On Sunday afternoon we visited Kirkstall Valley Nature Reserve managed by the Yorkshire Wildlife Trust, it's YWT's closest reserve to Leeds City Centre. Clear sky and afternoon light illuminated the golden canopies and shrubby layers. The backdrop of still green foliage not yet transformed by the processes of leaf senescence served to emphasise the richer autumn foliage. 

The reserve is located on the site of a former power station which opened in 1930 and demolished in the mid 80's, the Leodis database features images of the land's previous use. 

Bird sightings included Jay, Blackbird, Blue Tit, Great Tit, Goldfinch, Bullfinch, Chaffinch, Magpie, Long Tail Tit, Wren, Robin, Wood Pigeon.

The 25.5 acre site is situated between the River Aire (pictured here) and the Leeds Liverpool canal is a valuable resource in the green corridor of habitats along the Aire valley.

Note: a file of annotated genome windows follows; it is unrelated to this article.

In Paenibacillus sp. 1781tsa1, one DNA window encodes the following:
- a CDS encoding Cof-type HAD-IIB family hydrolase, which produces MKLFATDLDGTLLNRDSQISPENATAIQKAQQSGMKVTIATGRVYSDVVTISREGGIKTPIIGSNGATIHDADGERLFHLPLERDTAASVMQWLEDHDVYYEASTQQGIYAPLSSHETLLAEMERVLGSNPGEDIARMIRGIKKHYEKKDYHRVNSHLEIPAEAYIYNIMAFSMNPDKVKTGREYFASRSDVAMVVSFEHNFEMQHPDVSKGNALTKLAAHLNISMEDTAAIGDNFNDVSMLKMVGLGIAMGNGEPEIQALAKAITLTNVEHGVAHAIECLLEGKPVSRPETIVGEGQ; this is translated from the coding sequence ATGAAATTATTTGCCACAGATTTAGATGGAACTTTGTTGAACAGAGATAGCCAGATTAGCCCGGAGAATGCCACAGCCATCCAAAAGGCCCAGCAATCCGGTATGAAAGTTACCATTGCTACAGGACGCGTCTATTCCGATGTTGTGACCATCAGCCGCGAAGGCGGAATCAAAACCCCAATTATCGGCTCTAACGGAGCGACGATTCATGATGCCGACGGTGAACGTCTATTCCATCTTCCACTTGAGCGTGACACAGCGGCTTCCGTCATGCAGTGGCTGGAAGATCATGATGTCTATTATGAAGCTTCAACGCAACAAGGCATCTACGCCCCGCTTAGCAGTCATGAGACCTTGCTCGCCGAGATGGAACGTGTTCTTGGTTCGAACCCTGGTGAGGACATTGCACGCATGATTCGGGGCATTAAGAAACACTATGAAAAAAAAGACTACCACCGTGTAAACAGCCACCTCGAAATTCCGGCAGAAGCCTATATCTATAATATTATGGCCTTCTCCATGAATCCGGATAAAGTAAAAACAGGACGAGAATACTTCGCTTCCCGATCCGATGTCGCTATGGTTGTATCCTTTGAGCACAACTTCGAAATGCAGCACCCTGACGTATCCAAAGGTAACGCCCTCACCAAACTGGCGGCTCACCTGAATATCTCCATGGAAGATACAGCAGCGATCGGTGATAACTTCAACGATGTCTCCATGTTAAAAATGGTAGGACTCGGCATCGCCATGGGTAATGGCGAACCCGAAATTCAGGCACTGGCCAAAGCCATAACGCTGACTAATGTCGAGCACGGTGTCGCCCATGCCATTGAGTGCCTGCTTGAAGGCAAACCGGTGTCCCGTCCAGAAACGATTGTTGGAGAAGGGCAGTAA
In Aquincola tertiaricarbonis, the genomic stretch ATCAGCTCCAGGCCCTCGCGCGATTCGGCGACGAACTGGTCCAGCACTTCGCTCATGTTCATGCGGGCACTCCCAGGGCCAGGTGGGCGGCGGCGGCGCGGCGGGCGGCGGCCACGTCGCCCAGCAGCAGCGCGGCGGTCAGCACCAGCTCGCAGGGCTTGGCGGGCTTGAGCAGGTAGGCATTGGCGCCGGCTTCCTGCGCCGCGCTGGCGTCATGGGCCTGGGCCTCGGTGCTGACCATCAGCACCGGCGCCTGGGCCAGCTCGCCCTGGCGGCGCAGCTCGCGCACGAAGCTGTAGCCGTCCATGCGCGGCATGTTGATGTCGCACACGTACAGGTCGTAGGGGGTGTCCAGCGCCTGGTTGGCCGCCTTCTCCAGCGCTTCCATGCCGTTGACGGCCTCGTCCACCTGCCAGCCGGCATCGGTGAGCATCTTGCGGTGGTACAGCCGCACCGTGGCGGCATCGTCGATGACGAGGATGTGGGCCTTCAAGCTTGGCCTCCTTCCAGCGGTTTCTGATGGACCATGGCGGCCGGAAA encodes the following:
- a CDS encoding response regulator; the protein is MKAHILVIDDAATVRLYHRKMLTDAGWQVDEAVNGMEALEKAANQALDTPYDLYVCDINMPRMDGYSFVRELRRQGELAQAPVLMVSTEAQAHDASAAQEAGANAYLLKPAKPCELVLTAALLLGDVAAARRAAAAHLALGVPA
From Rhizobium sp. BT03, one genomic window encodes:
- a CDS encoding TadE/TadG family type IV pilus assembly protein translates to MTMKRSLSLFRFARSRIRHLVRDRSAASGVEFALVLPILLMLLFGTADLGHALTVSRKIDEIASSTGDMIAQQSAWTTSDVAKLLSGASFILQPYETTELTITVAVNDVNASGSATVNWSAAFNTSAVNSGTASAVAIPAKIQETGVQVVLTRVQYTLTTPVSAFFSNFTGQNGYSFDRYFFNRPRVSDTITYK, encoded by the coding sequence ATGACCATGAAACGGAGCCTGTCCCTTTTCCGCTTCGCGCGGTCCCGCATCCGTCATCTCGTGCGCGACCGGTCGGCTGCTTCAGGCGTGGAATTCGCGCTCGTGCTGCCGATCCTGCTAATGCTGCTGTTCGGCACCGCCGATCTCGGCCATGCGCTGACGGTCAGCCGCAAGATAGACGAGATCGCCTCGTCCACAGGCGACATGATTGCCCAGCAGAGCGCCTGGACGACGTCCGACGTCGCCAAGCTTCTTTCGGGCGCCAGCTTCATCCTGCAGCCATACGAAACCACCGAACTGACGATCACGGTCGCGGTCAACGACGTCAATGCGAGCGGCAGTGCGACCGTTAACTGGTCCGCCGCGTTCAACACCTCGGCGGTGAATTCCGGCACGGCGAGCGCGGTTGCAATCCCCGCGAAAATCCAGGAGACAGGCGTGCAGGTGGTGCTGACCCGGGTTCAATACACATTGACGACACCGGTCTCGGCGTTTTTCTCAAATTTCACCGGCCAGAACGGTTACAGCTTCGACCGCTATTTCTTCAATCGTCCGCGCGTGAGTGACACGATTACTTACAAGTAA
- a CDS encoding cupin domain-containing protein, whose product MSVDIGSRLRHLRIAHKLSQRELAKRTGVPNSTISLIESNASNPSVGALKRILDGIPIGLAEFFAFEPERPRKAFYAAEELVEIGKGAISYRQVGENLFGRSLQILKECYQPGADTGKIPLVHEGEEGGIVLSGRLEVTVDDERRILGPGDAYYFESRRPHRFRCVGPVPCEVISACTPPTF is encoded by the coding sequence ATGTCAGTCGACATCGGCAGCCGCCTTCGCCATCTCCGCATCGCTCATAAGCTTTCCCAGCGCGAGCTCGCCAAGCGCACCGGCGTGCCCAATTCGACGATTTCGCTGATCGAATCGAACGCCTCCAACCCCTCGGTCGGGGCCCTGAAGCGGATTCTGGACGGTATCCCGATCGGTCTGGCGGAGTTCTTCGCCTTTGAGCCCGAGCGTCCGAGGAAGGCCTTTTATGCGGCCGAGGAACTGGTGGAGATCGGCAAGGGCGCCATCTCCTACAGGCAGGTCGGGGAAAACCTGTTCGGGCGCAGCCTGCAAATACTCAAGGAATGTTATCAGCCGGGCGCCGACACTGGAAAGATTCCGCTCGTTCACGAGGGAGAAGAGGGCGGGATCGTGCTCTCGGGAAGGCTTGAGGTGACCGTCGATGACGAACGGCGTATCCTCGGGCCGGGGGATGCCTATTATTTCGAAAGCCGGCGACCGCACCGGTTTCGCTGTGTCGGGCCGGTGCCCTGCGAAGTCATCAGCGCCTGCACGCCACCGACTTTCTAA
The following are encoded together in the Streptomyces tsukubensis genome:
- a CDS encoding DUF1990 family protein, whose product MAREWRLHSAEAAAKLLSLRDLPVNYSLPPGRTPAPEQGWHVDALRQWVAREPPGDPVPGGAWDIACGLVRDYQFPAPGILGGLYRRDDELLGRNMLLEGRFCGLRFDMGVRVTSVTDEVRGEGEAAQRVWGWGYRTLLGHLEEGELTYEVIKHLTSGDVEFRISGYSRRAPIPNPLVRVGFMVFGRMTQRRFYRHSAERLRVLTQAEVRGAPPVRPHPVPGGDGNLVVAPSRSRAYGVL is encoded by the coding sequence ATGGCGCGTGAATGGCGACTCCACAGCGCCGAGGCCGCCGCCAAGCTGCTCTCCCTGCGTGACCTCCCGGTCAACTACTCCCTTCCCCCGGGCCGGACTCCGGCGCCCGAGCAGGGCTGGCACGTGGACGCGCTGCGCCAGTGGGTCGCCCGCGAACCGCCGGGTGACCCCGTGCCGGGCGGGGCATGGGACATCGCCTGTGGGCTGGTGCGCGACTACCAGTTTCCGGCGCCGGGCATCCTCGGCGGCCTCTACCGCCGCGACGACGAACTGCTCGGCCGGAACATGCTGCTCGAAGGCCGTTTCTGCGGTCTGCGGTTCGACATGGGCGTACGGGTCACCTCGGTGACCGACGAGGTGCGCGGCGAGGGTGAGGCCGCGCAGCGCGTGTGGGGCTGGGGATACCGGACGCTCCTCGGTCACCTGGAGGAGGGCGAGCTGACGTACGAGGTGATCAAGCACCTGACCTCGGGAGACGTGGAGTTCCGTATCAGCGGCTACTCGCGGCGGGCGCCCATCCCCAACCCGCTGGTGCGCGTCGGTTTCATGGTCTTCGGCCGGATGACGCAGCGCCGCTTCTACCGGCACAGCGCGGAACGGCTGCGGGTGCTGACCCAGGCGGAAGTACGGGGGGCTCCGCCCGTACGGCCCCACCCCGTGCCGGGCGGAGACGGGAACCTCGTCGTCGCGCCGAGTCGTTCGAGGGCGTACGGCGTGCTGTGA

There'll be more pics from our visit to Kirkstall Valley Nature Reserve in my follow up post.

Friday, 22 October 2010

Autumn colours

Maples and cherries providing today's autumn update.

Tuesday, 19 October 2010

Leeds City Centre, autumnal views

Its impossible not to notice the current seasonal change even on the outskirts of Leeds City Centre. In the urban planting schemes and roadside verges the signs of autumn are all around.

On Sunday we spent half an hour wandering around sections of the riverside that we'd never really paid too much attention to before. Looking back towards Bridgewater Place, I'd never noticed this apple tree before which was heavily laden with fruit. Across the road there's a line of Small Leaved Limes, the leaves are turning rich yellows.  

In the culvert that runs alongside Water Lane that carries the Hol Beck into the River Aire we spotted tiny fishes feeding on vegetation which I didn't expect to see. Trying to find out more about this watercourse I came across Phil D's Flickr pages where has a collection of pics from a stroll along this section of the Hol Beck that are well worth a look. 
On the culvert bankside, leaves, stems and berries of a thicket of well established shrubs provide a tapestry of colour and no doubt plenty of cover for urban birds.